Lambarena redux

By JEFFREY GANTZ  |  August 23, 2006

DUO CONCERTANT II: Back in 2004, Melanie Atkins and Sabi Varga showed how it’s done.
Boston Ballet has announced its roster for 2006–2007, and it includes one new principal, Argentine dancer Erica Cornejo, who since 2003 has been a soloist at American Ballet Theatre, alongside her brother Herman. Last January she married Carlos Molina, who’s also a former ABT soloist and current Boston Ballet principal, and this season she’ll be moving to Boston to join her husband. The 10 principals from 2005–2006 are all staying on: Romi Beppu, Lorna Feijóo, Tai Jiménez, Larissa Ponomarenko, Karine Seneca, Nelson Madrigal, Molina, Reyneris Reyes, Roman Rykine, and Yury Yanowsky. First soloist Chris Budzynski and his wife, corps member Alexandra Kochis, are leaving to join Pittsburgh Ballet Theatre (“Partners pirouette to Pittsburgh” was the Herald headline); first soloist Sacha Wakelin has also left the company. Sabi Varga and Rie Ichikawa have been promoted to first soloist, Lia Cirio, John Lam, and James Whiteside to second.

These last three have been getting soloist roles for some time, so their advancement is no surprise. Ichikawa made a splash as Lise in Fille, having loosened up in both her face and her acting; she deserves her promotion, but some will wonder whether second soloists Kathleen Breen Combes and Misa Kuranaga didn’t have an equal claim. Sabi Varga had some injury problems this past season before exploding onto the stage in May as Escamillo in Jorma Elo’s Carmen. It was he and Melanie Atkins (they’re now married) who back in 2004 did Duo Concertant with the Balanchine sensibility that was missing in Wevers and Nadeau.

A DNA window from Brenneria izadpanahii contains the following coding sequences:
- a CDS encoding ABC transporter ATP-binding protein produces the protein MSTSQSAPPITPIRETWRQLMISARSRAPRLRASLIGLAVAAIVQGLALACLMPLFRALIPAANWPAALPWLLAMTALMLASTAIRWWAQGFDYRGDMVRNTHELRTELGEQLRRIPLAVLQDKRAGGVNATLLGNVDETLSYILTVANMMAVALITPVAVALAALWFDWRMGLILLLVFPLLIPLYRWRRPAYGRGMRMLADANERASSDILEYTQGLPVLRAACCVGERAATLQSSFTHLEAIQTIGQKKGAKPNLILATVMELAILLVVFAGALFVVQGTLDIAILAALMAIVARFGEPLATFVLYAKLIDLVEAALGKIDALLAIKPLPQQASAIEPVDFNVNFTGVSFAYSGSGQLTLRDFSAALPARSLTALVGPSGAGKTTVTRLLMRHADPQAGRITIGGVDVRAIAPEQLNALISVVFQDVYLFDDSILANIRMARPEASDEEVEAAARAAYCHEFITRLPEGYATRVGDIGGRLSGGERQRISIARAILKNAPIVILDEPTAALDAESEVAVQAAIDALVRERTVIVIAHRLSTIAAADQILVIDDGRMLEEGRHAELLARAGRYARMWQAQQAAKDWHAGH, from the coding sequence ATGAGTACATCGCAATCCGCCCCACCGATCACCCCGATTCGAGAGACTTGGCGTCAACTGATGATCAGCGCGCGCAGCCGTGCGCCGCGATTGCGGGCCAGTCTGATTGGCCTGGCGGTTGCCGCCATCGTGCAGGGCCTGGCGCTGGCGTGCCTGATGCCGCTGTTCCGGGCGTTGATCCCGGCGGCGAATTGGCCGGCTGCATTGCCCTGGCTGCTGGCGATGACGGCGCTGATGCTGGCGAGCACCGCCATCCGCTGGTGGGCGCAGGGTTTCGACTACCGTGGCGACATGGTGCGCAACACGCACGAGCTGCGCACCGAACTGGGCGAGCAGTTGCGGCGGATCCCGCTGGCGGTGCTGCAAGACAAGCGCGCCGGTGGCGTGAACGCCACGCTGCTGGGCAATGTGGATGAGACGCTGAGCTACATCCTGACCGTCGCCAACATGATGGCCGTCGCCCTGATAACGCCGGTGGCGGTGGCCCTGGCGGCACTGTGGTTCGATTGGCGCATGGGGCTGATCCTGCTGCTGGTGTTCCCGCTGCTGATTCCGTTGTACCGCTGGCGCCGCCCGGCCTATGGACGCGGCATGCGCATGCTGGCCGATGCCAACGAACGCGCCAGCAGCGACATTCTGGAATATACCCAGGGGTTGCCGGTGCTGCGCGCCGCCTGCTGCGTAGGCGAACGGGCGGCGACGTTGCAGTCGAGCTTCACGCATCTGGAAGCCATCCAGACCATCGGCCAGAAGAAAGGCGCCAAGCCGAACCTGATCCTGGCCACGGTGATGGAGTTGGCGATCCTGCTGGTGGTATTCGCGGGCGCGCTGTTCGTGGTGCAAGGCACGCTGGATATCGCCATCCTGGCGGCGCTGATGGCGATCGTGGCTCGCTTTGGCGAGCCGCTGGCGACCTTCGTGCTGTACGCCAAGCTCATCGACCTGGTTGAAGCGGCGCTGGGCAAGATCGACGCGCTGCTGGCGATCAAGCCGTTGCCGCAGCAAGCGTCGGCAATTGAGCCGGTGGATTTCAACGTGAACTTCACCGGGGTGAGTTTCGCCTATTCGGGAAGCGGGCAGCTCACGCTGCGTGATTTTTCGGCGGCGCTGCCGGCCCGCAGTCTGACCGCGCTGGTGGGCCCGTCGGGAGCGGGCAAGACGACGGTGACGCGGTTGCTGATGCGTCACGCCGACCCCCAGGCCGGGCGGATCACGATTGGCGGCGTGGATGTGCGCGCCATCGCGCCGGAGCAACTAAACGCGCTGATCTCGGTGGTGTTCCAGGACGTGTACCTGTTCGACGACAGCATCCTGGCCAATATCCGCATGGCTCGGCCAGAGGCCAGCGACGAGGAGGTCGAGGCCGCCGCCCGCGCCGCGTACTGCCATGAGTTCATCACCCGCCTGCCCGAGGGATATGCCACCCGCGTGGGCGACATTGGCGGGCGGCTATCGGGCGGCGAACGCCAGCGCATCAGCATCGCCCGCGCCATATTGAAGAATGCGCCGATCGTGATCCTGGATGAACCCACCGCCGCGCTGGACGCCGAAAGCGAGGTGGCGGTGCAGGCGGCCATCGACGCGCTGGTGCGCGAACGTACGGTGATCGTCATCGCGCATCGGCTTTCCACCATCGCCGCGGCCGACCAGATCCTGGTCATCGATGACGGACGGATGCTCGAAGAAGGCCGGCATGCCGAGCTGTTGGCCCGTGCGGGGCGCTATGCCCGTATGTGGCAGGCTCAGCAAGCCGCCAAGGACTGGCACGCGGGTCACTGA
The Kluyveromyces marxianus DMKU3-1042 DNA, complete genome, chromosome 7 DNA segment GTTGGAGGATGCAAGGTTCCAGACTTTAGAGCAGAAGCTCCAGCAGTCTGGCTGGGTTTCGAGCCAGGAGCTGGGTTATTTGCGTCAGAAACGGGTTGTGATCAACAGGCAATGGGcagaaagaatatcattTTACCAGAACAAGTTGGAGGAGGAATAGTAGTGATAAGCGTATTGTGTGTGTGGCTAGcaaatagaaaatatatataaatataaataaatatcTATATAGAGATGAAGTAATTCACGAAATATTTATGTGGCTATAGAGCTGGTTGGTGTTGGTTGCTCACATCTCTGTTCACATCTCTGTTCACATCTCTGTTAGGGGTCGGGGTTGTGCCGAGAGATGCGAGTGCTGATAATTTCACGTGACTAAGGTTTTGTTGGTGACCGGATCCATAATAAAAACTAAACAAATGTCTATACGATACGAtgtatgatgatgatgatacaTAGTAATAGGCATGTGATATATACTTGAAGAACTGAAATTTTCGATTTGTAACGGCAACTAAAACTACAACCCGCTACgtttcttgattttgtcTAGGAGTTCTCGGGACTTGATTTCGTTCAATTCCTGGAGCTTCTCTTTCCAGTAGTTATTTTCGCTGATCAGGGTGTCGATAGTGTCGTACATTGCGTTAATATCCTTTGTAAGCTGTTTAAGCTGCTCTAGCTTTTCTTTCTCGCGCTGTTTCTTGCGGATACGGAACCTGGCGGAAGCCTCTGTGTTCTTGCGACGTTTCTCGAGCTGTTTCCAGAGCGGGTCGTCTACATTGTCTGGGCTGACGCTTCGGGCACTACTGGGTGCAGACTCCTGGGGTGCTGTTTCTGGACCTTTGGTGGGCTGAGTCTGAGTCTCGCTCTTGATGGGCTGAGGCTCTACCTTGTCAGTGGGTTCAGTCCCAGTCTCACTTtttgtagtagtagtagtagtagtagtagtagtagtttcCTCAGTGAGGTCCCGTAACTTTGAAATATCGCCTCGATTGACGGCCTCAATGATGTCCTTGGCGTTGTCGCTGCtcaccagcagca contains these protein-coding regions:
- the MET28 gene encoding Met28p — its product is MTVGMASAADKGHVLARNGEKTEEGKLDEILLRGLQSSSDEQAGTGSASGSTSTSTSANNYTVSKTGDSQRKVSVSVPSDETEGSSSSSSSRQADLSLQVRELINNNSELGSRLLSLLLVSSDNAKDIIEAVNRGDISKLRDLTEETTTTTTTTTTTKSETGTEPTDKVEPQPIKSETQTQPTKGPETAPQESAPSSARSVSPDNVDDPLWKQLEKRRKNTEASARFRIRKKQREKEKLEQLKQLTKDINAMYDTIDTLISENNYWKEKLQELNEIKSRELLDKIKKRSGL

But Budzynski and Kochis are a real loss. Kochis was the last corps member from the pre–Valerie Wilder/Mikko Nissinen era; she gave grace and personality to everything she did, and she could make a tiny role like Little Red Riding Hood in The Sleeping Beauty into a showstopper. And Budzynski was one of the few men at Boston Ballet with the technique to make audiences — and critics — sit up and take notice. His round, good-natured face kept him out of the leading-man spotlight, but no one could miss him in Fille, where in different performances he played doltish Alain (as something more than doltish), Lise’s mother in drag, and a macho rooster. And when the company included in its “Russian” evening a set of “bravura” party pieces, his Gopak supplied the only bravura.


LA FILLE MAL GARDÉE: Not the Ashton ballet, and not as good, but there’s a surprise inside.

Speaking of Boston Ballet: a new DVD of La Fille Mal Gardée has a company connection. The performance, by the Basel Ballet, isn’t actually new: it was filmed on a Cologne soundstage in 1986 for European television and has just now been issued stateside by Deutsche Grammophon. And it’s not the cuddly 1960 Frederick Ashton version of the 1789 Jean Dauberval original that Boston Ballet staged in 2003 and again last March but a “new version” devised by Heinz Spoerli and Jean-Michel Damase to a score that conflates the music by Ferdinand Hérold (1791–1833) that Ashton used with music by Peter Ludwig Hertel (1817–1899).

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